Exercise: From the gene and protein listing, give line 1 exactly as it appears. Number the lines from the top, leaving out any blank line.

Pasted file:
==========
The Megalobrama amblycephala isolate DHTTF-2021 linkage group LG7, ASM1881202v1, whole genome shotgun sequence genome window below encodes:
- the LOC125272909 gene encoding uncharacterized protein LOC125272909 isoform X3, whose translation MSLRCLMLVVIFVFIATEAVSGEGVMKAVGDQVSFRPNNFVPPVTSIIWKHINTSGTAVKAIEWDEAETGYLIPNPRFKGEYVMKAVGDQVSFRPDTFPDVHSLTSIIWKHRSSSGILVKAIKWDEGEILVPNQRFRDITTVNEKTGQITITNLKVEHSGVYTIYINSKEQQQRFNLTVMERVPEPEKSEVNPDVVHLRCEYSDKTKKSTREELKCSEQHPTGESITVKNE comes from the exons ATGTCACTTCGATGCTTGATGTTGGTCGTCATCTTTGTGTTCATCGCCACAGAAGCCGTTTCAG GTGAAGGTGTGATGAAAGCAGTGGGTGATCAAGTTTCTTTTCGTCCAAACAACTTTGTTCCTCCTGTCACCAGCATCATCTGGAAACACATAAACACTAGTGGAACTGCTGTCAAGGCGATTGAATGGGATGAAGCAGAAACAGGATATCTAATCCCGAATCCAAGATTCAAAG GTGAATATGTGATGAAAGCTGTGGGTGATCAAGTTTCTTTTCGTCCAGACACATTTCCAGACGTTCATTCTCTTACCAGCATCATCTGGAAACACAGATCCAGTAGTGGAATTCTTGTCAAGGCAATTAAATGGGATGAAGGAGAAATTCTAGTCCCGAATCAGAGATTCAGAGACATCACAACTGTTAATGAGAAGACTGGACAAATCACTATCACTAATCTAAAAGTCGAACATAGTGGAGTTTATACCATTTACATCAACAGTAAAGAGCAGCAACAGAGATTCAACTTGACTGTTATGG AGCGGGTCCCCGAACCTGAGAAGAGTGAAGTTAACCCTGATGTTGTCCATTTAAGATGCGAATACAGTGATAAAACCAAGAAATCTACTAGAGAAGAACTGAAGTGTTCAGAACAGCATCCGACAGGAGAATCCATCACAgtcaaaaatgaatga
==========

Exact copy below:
The Megalobrama amblycephala isolate DHTTF-2021 linkage group LG7, ASM1881202v1, whole genome shotgun sequence genome window below encodes: